Making Changes

I used to work at a gym.  Checking people in, passing out towels, making small talk.  January at the gym was fascinating.  Membership instantly quadrupled, as folks catapulted themselves into their New Year’s fitness resolutions.  Endless lines formed for the cardio machines.  Yogis wrestled for mat space in surprisingly unZen-like fashion.  Fat burners and protein powder flew off the shelves and personal trainers packed their schedules.

4457047403_cf2709a179But by mid February, the “resolutionaries” quietly dissipated.  Part of me was relieved to see the crowds thin, but a bigger part was sad, knowing that most of those who had stopped coming had given up the ghost.  I don’t think they quit for lack of want, but rather support.  When real life began to overshadow their fragile new routines, they didn’t have the backing to encourage them along, offer guidance and ease the discomfort that often accompanies change.

Now, as a care provider, I have the privilege of helping others make changes, both big and small, to improve their wellbeing.  Take the standard goal of dropping a few pounds.  Most people wanting to lose weight are battling food cravings and low energy.  Acupuncture and Chinese herbs work wonders for improving digestion and reducing stress — two key players when battling cravings.  And that sluggish, foggy-headed, heavy-limbed feeling that’s been interfering with your hopes of working out?  That’s a perfect example of “qi stagnation.”

Our “qi”, or “chi”, is the vital energy flowing through our body.  It makes our heart beat and our synapses fire.  When our qi gets bogged down and begins to stagnate, we feel it everywhere.  We lose our pep, that spring in our step and gleam in our eye.  Digestion becomes less efficient, focus and clarity wanes, and we find ourselves sinking into the couch with a bowl of ice cream, instead of hitting the gym.

Acupuncture assists our qi in flowing smoothly again.  Prodding it along, until eventually it resumes a balanced, healthy pace, and that foggy feeling begins to lift.

A cleanse is another killer means of boosting your energy, metabolism and spirits.  What better way to kick off the New Year, than by detoxing all of the crud you accumulated in 2010.  While a cleanse may be intimidating to do on your own, consider having a support team to guide you through the process.   With your help, we’ll formulate a plan to ensure that the process suites your lifestyle.  We’ll work to minimize detox side effects, such as hunger and low energy, and enhance your body’s cleansing abilities.  As a practitioner, few things are more exciting than watching a patient on a cleanse.  The effects are visible.  Bloating melts away, the skin begins to glow, energy peaks, your eyes dramatically brighten.  With a little planning, acupuncture, nutritional support, and cheerleading, you’ll be popping out of bed with newfound energy, and bypassing the coffee and pastries without a second thought.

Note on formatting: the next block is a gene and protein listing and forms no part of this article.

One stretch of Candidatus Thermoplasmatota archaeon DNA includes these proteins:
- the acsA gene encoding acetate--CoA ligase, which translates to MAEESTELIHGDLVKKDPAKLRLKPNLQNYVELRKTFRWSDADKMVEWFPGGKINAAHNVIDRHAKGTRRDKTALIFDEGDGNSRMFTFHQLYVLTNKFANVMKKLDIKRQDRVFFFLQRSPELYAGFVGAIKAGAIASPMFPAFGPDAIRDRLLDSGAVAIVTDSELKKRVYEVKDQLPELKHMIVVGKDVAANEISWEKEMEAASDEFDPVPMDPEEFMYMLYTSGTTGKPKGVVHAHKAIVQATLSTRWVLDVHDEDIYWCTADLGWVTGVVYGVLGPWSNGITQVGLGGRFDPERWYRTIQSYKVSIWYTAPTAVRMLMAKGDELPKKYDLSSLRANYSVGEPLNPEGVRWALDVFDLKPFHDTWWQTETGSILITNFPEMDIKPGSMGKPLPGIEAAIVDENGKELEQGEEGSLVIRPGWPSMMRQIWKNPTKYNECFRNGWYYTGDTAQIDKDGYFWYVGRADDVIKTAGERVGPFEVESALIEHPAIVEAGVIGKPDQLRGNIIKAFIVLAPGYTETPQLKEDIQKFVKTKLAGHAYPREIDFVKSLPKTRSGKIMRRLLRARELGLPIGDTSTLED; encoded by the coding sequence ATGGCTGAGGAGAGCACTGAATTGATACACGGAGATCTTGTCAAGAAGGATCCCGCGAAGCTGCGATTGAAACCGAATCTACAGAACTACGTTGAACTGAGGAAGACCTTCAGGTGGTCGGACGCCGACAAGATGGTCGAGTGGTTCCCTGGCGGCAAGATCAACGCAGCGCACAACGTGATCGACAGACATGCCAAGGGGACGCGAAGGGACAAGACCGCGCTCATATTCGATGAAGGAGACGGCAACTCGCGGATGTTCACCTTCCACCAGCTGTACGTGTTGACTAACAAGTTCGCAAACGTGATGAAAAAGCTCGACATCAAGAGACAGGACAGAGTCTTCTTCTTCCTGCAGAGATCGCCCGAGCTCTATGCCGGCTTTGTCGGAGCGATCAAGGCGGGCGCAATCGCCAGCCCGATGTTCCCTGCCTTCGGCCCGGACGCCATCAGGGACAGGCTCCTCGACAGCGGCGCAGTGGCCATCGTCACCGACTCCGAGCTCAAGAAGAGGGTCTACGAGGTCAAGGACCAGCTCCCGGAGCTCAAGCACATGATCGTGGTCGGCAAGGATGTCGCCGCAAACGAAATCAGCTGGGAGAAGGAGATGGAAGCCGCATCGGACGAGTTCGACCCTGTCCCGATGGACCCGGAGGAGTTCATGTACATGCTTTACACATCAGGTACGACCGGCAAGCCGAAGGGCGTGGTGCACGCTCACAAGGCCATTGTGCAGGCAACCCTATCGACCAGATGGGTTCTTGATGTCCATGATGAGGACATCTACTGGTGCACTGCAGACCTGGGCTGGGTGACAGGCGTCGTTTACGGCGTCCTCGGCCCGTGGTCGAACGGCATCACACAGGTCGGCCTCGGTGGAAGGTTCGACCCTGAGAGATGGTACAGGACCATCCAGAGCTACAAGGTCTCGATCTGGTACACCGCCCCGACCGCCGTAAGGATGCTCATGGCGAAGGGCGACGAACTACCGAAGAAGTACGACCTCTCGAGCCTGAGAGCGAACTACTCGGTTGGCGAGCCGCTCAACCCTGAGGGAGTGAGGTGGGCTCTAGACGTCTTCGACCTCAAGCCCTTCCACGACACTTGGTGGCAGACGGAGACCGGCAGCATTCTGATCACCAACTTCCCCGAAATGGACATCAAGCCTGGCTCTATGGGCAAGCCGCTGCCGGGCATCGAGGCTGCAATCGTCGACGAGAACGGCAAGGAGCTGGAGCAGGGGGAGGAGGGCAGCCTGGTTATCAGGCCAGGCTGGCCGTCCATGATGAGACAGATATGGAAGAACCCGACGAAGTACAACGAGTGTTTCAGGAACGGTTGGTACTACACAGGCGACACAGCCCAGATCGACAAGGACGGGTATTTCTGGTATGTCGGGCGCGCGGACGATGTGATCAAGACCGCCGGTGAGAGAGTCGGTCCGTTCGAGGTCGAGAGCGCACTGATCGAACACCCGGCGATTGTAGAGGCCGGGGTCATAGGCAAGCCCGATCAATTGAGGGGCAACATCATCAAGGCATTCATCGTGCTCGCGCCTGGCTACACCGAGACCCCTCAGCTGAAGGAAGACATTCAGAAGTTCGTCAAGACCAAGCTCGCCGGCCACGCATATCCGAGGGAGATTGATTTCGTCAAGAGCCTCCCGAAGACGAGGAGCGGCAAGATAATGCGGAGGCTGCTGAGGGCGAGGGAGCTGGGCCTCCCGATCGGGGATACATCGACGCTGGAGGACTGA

Long story short, enlisting a support team is the most effective way to ensure that your goals are attained.  Share your plans with others, so that you’ll be held accountable for your actions.  Plan ahead.  When you foresee irritability, withdrawal headaches or sleeplessness in your future, get some acupuncture treatments on the books.  When your legs get achy from covering those miles, get a massage.

All in all, there are plenty of ways to spoil yourself and maintain momentum as you make a change for the better.  So whether you made an official New Year’s resolution or not, take this time to focus on your wellbeing, realize your body’s potential, and know that you’re not in it alone.


image courtesy lululemon athletica